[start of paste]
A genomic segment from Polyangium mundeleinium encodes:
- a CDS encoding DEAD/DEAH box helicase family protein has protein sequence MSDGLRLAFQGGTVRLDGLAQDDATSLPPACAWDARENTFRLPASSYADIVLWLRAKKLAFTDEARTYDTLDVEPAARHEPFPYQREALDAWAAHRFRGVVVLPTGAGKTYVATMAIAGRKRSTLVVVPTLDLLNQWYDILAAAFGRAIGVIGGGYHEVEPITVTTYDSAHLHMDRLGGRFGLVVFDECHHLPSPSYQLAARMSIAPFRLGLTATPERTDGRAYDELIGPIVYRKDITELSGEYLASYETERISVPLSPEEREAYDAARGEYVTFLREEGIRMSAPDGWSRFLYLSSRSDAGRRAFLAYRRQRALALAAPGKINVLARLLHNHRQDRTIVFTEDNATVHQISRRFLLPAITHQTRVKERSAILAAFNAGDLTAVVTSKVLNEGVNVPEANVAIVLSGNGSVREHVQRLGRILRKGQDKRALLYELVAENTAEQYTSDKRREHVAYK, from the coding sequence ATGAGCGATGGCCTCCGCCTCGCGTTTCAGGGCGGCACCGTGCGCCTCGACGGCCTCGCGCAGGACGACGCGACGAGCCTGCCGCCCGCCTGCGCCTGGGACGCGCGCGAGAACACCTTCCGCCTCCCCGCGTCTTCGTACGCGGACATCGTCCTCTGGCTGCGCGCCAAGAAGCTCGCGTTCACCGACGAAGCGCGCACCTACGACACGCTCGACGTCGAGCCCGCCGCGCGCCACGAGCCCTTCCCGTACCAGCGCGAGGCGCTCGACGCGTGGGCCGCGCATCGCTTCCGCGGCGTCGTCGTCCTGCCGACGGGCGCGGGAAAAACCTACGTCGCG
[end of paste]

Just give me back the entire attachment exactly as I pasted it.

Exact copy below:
A genomic segment from Polyangium mundeleinium encodes:
- a CDS encoding DEAD/DEAH box helicase family protein has protein sequence MSDGLRLAFQGGTVRLDGLAQDDATSLPPACAWDARENTFRLPASSYADIVLWLRAKKLAFTDEARTYDTLDVEPAARHEPFPYQREALDAWAAHRFRGVVVLPTGAGKTYVATMAIAGRKRSTLVVVPTLDLLNQWYDILAAAFGRAIGVIGGGYHEVEPITVTTYDSAHLHMDRLGGRFGLVVFDECHHLPSPSYQLAARMSIAPFRLGLTATPERTDGRAYDELIGPIVYRKDITELSGEYLASYETERISVPLSPEEREAYDAARGEYVTFLREEGIRMSAPDGWSRFLYLSSRSDAGRRAFLAYRRQRALALAAPGKINVLARLLHNHRQDRTIVFTEDNATVHQISRRFLLPAITHQTRVKERSAILAAFNAGDLTAVVTSKVLNEGVNVPEANVAIVLSGNGSVREHVQRLGRILRKGQDKRALLYELVAENTAEQYTSDKRREHVAYK, from the coding sequence ATGAGCGATGGCCTCCGCCTCGCGTTTCAGGGCGGCACCGTGCGCCTCGACGGCCTCGCGCAGGACGACGCGACGAGCCTGCCGCCCGCCTGCGCCTGGGACGCGCGCGAGAACACCTTCCGCCTCCCCGCGTCTTCGTACGCGGACATCGTCCTCTGGCTGCGCGCCAAGAAGCTCGCGTTCACCGACGAAGCGCGCACCTACGACACGCTCGACGTCGAGCCCGCCGCGCGCCACGAGCCCTTCCCGTACCAGCGCGAGGCGCTCGACGCGTGGGCCGCGCATCGCTTCCGCGGCGTCGTCGTCCTGCCGACGGGCGCGGGAAAAACCTACGTCGCG